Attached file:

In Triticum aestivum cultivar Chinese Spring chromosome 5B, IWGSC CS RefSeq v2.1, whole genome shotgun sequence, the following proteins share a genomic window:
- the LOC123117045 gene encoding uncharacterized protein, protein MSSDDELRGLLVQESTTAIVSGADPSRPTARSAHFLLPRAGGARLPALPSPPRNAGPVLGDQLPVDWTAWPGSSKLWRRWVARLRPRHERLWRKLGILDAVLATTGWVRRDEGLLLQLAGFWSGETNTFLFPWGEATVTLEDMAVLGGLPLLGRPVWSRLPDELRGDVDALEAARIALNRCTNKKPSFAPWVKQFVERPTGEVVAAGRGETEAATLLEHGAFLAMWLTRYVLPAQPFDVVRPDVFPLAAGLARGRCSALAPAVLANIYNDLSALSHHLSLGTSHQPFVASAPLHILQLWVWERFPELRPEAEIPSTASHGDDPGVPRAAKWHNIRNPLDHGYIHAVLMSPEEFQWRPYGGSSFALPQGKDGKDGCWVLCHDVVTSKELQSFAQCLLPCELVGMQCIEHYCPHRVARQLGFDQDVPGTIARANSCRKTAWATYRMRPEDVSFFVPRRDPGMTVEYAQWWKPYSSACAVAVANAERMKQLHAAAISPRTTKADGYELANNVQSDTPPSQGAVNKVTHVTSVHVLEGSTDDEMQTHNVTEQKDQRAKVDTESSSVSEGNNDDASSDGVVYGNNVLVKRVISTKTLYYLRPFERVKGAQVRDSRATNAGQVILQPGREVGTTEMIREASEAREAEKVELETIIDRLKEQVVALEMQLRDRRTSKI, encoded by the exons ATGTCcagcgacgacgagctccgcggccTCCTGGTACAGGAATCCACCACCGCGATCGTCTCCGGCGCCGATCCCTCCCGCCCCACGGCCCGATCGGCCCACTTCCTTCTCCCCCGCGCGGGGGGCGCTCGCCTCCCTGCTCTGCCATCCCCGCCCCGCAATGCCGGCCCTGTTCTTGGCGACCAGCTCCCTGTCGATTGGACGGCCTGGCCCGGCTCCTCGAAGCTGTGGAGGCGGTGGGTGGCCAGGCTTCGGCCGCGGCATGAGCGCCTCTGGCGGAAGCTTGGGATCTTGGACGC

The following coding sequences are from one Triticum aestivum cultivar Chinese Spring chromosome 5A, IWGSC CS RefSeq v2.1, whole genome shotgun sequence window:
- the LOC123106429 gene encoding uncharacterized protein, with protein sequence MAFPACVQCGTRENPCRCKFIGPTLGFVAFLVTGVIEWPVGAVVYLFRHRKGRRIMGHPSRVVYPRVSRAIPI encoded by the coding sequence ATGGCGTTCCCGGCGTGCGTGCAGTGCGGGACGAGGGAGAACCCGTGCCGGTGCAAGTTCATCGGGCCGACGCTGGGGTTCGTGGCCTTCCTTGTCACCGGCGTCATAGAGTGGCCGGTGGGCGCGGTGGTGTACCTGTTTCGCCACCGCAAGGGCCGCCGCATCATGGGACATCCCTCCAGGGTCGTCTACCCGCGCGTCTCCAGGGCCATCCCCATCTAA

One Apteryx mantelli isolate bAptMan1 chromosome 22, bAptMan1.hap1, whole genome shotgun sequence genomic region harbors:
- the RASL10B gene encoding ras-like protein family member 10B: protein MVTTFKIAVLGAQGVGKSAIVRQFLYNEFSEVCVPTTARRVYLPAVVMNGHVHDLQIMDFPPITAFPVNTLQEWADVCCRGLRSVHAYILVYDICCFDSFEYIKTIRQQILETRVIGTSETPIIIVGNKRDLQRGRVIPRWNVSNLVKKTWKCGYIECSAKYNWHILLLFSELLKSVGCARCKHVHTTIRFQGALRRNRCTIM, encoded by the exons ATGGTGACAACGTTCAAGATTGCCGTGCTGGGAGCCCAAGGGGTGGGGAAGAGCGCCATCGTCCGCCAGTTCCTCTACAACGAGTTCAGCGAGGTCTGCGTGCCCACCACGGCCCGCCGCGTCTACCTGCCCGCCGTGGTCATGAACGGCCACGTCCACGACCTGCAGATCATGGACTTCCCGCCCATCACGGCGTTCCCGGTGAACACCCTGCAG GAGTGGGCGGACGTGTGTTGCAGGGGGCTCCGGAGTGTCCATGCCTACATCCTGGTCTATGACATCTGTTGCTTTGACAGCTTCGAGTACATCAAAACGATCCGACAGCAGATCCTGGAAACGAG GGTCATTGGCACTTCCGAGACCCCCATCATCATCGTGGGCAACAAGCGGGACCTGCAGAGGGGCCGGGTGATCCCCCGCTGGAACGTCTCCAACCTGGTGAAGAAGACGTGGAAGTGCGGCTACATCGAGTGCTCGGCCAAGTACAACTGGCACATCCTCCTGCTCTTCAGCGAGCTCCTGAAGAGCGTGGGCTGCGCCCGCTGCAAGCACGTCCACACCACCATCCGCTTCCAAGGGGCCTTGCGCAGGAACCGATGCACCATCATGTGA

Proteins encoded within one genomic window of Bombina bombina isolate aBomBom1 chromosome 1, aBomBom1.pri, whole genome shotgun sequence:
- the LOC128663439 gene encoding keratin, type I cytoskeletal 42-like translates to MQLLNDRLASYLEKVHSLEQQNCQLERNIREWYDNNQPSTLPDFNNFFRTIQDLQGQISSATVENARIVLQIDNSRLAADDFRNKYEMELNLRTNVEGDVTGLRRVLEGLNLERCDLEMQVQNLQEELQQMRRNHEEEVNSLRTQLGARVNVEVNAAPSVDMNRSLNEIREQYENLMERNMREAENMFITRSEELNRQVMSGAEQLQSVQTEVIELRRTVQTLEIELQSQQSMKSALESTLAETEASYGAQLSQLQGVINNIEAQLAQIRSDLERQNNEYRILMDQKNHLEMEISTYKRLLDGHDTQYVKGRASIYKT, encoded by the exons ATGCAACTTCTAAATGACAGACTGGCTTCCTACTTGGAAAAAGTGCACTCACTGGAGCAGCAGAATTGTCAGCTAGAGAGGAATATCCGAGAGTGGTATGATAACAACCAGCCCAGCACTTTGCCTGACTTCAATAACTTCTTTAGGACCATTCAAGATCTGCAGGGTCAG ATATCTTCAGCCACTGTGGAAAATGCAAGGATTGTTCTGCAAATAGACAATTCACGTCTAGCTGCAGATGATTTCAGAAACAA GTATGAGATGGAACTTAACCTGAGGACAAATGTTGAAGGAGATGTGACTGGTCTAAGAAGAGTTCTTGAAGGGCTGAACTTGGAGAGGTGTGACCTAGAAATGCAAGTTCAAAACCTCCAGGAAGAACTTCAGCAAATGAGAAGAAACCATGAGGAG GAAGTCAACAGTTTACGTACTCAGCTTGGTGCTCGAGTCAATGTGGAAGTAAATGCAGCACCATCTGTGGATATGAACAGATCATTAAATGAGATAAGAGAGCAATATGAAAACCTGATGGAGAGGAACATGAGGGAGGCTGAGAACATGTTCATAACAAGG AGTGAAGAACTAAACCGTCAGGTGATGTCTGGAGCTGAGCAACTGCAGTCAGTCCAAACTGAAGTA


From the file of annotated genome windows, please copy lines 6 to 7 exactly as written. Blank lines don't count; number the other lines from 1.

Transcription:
- the RASL10B gene encoding ras-like protein family member 10B: protein MVTTFKIAVLGAQGVGKSAIVRQFLYNEFSEVCVPTTARRVYLPAVVMNGHVHDLQIMDFPPITAFPVNTLQEWADVCCRGLRSVHAYILVYDICCFDSFEYIKTIRQQILETRVIGTSETPIIIVGNKRDLQRGRVIPRWNVSNLVKKTWKCGYIECSAKYNWHILLLFSELLKSVGCARCKHVHTTIRFQGALRRNRCTIM, encoded by the exons ATGGTGACAACGTTCAAGATTGCCGTGCTGGGAGCCCAAGGGGTGGGGAAGAGCGCCATCGTCCGCCAGTTCCTCTACAACGAGTTCAGCGAGGTCTGCGTGCCCACCACGGCCCGCCGCGTCTACCTGCCCGCCGTGGTCATGAACGGCCACGTCCACGACCTGCAGATCATGGACTTCCCGCCCATCACGGCGTTCCCGGTGAACACCCTGCAG GAGTGGGCGGACGTGTGTTGCAGGGGGCTCCGGAGTGTCCATGCCTACATCCTGGTCTATGACATCTGTTGCTTTGACAGCTTCGAGTACATCAAAACGATCCGACAGCAGATCCTGGAAACGAG GGTCATTGGCACTTCCGAGACCCCCATCATCATCGTGGGCAACAAGCGGGACCTGCAGAGGGGCCGGGTGATCCCCCGCTGGAACGTCTCCAACCTGGTGAAGAAGACGTGGAAGTGCGGCTACATCGAGTGCTCGGCCAAGTACAACTGGCACATCCTCCTGCTCTTCAGCGAGCTCCTGAAGAGCGTGGGCTGCGCCCGCTGCAAGCACGTCCACACCACCATCCGCTTCCAAGGGGCCTTGCGCAGGAACCGATGCACCATCATGTGA

Proteins encoded within one genomic window of Bombina bombina isolate aBomBom1 chromosome 1, aBomBom1.pri, whole genome shotgun sequence: